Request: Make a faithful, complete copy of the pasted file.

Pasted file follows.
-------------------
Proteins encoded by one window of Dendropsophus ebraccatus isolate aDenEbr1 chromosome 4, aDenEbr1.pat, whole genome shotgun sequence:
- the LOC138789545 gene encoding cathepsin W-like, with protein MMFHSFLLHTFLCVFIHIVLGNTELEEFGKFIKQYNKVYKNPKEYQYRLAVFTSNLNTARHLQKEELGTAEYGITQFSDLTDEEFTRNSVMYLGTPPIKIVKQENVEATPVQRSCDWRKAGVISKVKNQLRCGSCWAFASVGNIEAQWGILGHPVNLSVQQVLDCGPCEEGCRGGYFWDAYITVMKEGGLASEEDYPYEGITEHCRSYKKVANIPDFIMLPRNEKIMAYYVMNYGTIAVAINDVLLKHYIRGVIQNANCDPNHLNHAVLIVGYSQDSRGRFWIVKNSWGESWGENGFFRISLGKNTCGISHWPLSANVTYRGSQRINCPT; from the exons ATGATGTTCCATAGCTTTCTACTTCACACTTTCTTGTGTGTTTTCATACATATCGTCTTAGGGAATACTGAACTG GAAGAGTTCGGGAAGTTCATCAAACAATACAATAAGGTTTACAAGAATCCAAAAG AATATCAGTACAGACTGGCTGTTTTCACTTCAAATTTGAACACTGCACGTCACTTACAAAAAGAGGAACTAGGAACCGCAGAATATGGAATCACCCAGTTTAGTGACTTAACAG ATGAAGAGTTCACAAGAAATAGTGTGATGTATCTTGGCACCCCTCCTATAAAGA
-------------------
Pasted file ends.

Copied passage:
Proteins encoded by one window of Dendropsophus ebraccatus isolate aDenEbr1 chromosome 4, aDenEbr1.pat, whole genome shotgun sequence:
- the LOC138789545 gene encoding cathepsin W-like, with protein MMFHSFLLHTFLCVFIHIVLGNTELEEFGKFIKQYNKVYKNPKEYQYRLAVFTSNLNTARHLQKEELGTAEYGITQFSDLTDEEFTRNSVMYLGTPPIKIVKQENVEATPVQRSCDWRKAGVISKVKNQLRCGSCWAFASVGNIEAQWGILGHPVNLSVQQVLDCGPCEEGCRGGYFWDAYITVMKEGGLASEEDYPYEGITEHCRSYKKVANIPDFIMLPRNEKIMAYYVMNYGTIAVAINDVLLKHYIRGVIQNANCDPNHLNHAVLIVGYSQDSRGRFWIVKNSWGESWGENGFFRISLGKNTCGISHWPLSANVTYRGSQRINCPT; from the exons ATGATGTTCCATAGCTTTCTACTTCACACTTTCTTGTGTGTTTTCATACATATCGTCTTAGGGAATACTGAACTG GAAGAGTTCGGGAAGTTCATCAAACAATACAATAAGGTTTACAAGAATCCAAAAG AATATCAGTACAGACTGGCTGTTTTCACTTCAAATTTGAACACTGCACGTCACTTACAAAAAGAGGAACTAGGAACCGCAGAATATGGAATCACCCAGTTTAGTGACTTAACAG ATGAAGAGTTCACAAGAAATAGTGTGATGTATCTTGGCACCCCTCCTATAAAGA